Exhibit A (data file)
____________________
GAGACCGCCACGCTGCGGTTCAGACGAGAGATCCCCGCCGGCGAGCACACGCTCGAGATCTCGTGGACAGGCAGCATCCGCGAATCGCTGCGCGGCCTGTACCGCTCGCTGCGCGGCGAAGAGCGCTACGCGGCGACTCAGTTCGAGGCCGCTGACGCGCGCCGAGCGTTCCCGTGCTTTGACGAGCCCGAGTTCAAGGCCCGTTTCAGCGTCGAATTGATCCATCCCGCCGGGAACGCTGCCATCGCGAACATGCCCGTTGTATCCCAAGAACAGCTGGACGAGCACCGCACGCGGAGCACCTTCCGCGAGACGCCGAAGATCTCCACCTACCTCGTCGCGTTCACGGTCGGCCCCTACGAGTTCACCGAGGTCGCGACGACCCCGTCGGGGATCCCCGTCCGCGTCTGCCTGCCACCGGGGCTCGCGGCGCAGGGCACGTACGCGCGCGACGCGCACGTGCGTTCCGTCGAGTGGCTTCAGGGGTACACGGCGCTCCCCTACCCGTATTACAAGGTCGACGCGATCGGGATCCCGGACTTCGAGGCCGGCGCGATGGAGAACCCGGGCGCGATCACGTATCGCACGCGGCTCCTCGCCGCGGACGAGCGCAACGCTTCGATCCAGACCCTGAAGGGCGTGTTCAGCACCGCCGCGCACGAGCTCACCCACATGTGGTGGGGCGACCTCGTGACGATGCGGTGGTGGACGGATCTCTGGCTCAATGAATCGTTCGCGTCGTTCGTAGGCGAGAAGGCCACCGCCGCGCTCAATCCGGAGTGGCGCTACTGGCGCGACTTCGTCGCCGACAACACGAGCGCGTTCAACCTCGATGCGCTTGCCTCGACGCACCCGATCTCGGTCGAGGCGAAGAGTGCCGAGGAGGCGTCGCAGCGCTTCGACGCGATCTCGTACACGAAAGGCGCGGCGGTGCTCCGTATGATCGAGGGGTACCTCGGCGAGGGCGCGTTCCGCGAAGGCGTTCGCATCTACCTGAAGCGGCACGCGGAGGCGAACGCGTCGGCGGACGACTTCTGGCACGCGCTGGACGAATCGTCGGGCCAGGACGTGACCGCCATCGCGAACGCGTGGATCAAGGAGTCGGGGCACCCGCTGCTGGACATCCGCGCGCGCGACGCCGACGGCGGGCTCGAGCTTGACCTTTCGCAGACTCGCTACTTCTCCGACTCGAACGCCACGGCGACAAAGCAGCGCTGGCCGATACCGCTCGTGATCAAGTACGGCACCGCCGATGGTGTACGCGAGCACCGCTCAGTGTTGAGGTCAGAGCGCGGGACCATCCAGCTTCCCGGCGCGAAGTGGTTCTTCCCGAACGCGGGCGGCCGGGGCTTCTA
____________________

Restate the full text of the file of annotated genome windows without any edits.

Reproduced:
GAGACCGCCACGCTGCGGTTCAGACGAGAGATCCCCGCCGGCGAGCACACGCTCGAGATCTCGTGGACAGGCAGCATCCGCGAATCGCTGCGCGGCCTGTACCGCTCGCTGCGCGGCGAAGAGCGCTACGCGGCGACTCAGTTCGAGGCCGCTGACGCGCGCCGAGCGTTCCCGTGCTTTGACGAGCCCGAGTTCAAGGCCCGTTTCAGCGTCGAATTGATCCATCCCGCCGGGAACGCTGCCATCGCGAACATGCCCGTTGTATCCCAAGAACAGCTGGACGAGCACCGCACGCGGAGCACCTTCCGCGAGACGCCGAAGATCTCCACCTACCTCGTCGCGTTCACGGTCGGCCCCTACGAGTTCACCGAGGTCGCGACGACCCCGTCGGGGATCCCCGTCCGCGTCTGCCTGCCACCGGGGCTCGCGGCGCAGGGCACGTACGCGCGCGACGCGCACGTGCGTTCCGTCGAGTGGCTTCAGGGGTACACGGCGCTCCCCTACCCGTATTACAAGGTCGACGCGATCGGGATCCCGGACTTCGAGGCCGGCGCGATGGAGAACCCGGGCGCGATCACGTATCGCACGCGGCTCCTCGCCGCGGACGAGCGCAACGCTTCGATCCAGACCCTGAAGGGCGTGTTCAGCACCGCCGCGCACGAGCTCACCCACATGTGGTGGGGCGACCTCGTGACGATGCGGTGGTGGACGGATCTCTGGCTCAATGAATCGTTCGCGTCGTTCGTAGGCGAGAAGGCCACCGCCGCGCTCAATCCGGAGTGGCGCTACTGGCGCGACTTCGTCGCCGACAACACGAGCGCGTTCAACCTCGATGCGCTTGCCTCGACGCACCCGATCTCGGTCGAGGCGAAGAGTGCCGAGGAGGCGTCGCAGCGCTTCGACGCGATCTCGTACACGAAAGGCGCGGCGGTGCTCCGTATGATCGAGGGGTACCTCGGCGAGGGCGCGTTCCGCGAAGGCGTTCGCATCTACCTGAAGCGGCACGCGGAGGCGAACGCGTCGGCGGACGACTTCTGGCACGCGCTGGACGAATCGTCGGGCCAGGACGTGACCGCCATCGCGAACGCGTGGATCAAGGAGTCGGGGCACCCGCTGCTGGACATCCGCGCGCGCGACGCCGACGGCGGGCTCGAGCTTGACCTTTCGCAGACTCGCTACTTCTCCGACTCGAACGCCACGGCGACAAAGCAGCGCTGGCCGATACCGCTCGTGATCAAGTACGGCACCGCCGATGGTGTACGCGAGCACCGCTCAGTGTTGAGGTCAGAGCGCGGGACCATCCAGCTTCCCGGCGCGAAGTGGTTCTTCCCGAACGCGGGCGGCCGGGGCTTCTA